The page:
Current and Coming

Abraham Lincoln’s Journey to Greatness More than five hundred objects, artifacts, documents, and photographs have been assembled for a landmark exhibit newly opened at the Lehigh Valley Heritage Museum in Allentown. Abraham Lincoln’s Journey to Greatness explores the Keystone State’s impact on the sixteenth president’s life, political career, and rise to power. Lincoln’s great-great-grandfather...
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The Bucktails

Three days after the Confederate bombardment of Fort Sumter in South Carolina’s Charleston Harbor on April 15, 1861, President Abraham Lincoln issued an emergency call for troops to help defend the nation’s capital. Thomas Leiper Kane (1822–1883), scion of a prominent Philadelphia family, helped raise a mounted rifle regiment in Pennsylvania’s Northern Tier counties of Cameron, Elk, McKean, and...
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Pennsylvania’s War Governor

On September 14, 1862, Pennsylvania’s Governor Andrew Gregg Curtin invited the governors of the northern and border states to a meeting to be held at Altoona, Blair County, in ten days. The purpose of the meeting that became known as the Loyal War Governors’ Conference — or, simply, the Altoona Conference – was to “take measures for a more active support of the government’s prosecution of...
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A Forgotten Hero of the Civil War

At seven o’clock on Thursday evening, April 18, 1861, approximately 475 Pennsylvania citizens-turned-soldiers, comprising the ranks of five volunteer militia companies, arrived in Washington D.C., to protect the nation’s capital. The first shots of the American Civil War were fired less than a week earlier at Fort Sumter, in Charleston Harbor, South Carolina, and it had been just...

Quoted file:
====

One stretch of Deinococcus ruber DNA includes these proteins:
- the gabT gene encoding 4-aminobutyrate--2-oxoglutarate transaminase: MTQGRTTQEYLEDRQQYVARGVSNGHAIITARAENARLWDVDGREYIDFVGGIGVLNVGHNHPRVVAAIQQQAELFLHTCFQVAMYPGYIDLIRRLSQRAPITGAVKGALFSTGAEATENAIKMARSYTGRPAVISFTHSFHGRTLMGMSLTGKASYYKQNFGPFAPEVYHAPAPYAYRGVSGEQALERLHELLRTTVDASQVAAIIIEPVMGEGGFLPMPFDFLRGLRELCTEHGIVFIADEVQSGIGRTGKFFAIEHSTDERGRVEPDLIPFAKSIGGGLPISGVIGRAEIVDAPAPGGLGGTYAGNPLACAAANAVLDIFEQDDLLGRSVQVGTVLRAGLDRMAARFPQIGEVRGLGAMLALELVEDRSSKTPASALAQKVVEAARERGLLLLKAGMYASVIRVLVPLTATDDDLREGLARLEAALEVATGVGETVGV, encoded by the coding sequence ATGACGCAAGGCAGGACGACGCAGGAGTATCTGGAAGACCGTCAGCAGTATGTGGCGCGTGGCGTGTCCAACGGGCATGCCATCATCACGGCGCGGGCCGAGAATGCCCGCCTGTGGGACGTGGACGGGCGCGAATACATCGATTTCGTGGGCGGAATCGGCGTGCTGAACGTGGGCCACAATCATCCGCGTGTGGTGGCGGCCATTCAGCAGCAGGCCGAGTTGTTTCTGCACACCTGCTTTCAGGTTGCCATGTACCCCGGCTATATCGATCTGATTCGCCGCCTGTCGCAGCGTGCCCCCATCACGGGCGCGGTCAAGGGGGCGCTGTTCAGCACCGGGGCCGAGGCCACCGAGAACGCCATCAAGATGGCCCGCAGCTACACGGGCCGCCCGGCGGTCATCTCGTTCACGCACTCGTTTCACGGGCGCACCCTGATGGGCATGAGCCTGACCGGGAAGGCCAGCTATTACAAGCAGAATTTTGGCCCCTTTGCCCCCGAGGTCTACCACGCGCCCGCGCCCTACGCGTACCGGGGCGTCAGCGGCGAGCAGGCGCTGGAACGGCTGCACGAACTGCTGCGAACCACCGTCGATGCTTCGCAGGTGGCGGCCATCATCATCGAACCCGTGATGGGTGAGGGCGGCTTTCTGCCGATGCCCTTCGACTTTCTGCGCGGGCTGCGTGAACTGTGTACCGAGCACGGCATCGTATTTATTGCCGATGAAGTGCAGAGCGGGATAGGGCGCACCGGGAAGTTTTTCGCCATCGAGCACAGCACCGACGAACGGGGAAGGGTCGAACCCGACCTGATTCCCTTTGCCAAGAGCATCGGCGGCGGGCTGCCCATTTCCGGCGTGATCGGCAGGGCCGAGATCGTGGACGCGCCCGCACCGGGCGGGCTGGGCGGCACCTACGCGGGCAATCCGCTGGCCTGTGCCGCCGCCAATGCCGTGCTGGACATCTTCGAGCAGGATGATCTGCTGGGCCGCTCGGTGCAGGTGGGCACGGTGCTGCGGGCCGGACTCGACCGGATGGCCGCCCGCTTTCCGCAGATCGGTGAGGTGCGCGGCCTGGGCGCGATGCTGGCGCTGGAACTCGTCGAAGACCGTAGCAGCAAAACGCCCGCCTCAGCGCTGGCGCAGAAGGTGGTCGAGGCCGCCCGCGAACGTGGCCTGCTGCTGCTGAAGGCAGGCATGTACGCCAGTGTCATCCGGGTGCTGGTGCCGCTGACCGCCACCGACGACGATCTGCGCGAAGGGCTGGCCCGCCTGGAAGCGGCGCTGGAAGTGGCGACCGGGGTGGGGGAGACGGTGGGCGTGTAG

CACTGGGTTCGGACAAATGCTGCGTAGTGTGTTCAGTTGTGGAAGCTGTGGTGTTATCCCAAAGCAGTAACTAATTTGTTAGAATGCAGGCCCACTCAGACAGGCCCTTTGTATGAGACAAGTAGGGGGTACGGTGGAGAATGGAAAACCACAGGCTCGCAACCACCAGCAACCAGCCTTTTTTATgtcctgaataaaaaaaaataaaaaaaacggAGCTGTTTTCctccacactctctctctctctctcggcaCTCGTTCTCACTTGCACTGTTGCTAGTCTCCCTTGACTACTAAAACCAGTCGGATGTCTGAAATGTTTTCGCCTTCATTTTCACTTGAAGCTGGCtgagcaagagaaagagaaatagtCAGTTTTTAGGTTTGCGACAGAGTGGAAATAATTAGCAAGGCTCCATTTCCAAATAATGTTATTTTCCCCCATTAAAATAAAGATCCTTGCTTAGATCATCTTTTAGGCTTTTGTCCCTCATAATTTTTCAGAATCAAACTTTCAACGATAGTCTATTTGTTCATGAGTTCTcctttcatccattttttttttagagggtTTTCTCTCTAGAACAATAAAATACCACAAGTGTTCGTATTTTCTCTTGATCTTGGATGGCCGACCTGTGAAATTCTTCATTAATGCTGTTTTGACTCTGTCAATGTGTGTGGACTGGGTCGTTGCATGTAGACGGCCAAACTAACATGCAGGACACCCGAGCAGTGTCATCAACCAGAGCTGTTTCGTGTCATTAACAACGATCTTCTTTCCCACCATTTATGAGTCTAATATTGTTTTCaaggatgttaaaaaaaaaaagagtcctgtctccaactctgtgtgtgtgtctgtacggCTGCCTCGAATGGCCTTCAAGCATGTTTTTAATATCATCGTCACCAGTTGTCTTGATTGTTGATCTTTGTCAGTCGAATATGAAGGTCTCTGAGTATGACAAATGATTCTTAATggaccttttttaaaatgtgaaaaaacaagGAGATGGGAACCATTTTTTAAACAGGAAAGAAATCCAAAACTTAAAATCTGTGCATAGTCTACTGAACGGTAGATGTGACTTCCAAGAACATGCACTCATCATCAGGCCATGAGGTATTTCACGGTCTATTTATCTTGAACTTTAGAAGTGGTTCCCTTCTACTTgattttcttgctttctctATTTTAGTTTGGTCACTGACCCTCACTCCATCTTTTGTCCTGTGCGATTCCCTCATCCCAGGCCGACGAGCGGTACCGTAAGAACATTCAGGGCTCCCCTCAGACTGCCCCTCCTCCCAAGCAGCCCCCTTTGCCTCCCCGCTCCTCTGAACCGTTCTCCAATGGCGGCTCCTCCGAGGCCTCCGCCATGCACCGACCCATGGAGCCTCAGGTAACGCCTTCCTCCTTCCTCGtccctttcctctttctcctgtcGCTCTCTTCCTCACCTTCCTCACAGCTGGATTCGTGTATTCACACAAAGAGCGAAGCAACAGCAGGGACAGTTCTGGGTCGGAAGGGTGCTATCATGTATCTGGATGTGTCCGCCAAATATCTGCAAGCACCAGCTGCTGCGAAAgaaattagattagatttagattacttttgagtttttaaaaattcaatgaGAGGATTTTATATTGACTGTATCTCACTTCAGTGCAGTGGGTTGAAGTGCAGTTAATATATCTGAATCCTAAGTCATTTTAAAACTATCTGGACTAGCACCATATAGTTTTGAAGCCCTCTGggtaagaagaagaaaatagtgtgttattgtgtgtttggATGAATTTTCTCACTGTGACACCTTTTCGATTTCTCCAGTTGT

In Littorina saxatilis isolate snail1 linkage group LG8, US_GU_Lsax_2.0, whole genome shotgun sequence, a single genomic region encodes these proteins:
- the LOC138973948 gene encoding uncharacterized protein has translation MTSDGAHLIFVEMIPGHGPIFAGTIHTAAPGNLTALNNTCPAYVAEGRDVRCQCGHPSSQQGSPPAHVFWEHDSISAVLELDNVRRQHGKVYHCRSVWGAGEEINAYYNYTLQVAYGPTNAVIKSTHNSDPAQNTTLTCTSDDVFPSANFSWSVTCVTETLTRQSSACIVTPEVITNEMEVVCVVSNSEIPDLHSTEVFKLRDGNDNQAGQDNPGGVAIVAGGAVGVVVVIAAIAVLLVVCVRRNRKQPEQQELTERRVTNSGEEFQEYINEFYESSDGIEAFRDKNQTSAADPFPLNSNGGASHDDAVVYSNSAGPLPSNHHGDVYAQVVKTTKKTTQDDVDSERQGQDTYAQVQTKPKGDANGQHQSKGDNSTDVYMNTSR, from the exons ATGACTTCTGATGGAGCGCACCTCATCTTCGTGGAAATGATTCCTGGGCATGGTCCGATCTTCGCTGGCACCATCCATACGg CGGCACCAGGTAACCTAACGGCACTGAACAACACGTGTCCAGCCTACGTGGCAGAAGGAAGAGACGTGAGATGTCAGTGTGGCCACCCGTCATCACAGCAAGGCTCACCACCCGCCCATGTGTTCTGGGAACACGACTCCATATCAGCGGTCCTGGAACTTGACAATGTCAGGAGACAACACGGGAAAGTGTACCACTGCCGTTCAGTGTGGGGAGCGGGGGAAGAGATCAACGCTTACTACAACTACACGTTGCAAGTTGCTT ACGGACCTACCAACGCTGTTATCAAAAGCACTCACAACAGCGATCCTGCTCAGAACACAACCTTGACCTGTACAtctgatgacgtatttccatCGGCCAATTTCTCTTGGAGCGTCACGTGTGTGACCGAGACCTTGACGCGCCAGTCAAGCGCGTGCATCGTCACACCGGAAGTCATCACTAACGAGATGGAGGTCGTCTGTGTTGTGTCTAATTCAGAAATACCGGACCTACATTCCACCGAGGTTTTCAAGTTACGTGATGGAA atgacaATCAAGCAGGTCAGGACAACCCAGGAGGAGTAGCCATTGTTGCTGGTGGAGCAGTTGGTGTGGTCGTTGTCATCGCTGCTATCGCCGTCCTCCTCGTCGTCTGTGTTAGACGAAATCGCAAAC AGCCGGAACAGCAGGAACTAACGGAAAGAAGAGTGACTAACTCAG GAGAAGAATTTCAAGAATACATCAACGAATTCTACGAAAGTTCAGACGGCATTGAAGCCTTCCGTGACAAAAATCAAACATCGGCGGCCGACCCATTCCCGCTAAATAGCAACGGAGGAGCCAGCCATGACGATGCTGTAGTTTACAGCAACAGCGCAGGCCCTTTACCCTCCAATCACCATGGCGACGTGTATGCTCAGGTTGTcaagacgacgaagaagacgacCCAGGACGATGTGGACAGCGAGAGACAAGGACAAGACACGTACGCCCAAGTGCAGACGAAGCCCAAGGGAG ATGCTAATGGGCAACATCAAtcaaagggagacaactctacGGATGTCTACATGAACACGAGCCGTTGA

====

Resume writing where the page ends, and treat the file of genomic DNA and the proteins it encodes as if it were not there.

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Civil War Muster Rolls

The son of wealthy Philadelphia sailmaker and noted abolitionist James Forten (1766–1842), Robert Bridges Forten was born in Philadelphia on May 12, 1813, and followed in his father’s footsteps as a successful businessman and distinguished antislavery activist. Although he was more than fifty years old and in London when he learned the Union Army was enlisting African Americans in dedicated...
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Marking Pennsylvania’s African American History

Charged with collecting, preserving, and interpreting more than three centuries of the Keystone State’s history and culture — as well as millions of years of its prehistory — the Pennsylvania Historical and Museum Commission (PHMC) has launched a number of widely acclaimed, innovative, and popular public history programs over the years. One of its most popular is the state historical marker...
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The 54th Mass. Infantry Regiment, US Colored Troops

Although its name might lead many to believe that the 54th Massachusetts Infantry Regiment, United States Colored Troops (USCT), was made up of African American soldiers from New England, the unit included a number of Pennsylvanians. In fact, forty-five of the recruits lived in Franklin County, and an additional thirteen joined the 55th Massachusetts, organized for the overflow from the 54th....
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The Rise and Fall of “Young Napoleon”

On Wednesday evening, November 13, 1861, President Abraham Lincoln paid a visit to the residence of George Brinton McClellan (1826–1885), who he had recently appointed general in chief of the Union Army. Located on Lafayette Square, near the White House, McClellan’s luxurious dwelling also served as his Washington, D.C., headquarters. Accompanied by Secretary of State William H. Seward...
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Aiming for the Stars: The Forgotten Legacy of the Westinghouse Astronuclear Laboratory

Before his death, renowned science fiction writer, inventor, and futurist Arthur C. Clarke (1917–2008) confidently declared the space age had not yet begun, and would only commence when reliable nuclear-powered space vehicles become available to drastically reduce the cost of moving humans and heavy payloads from the surface of the earth to the farthest reaches of the solar system. It is a...
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Peter Kalm in Pennsylvania

The territory now recognized as Pennsylvania was once part of a Swedish colony stretching from Delaware to New York. Swedish farmers settled in small villages along the Delaware River, in southern New Jersey, and in the Hudson Valley. Established by the New Sweden Company in March 1638, it was administered from Fort Christina (Wilmington) in what is now Delaware. In 1655, a band of Dutch...
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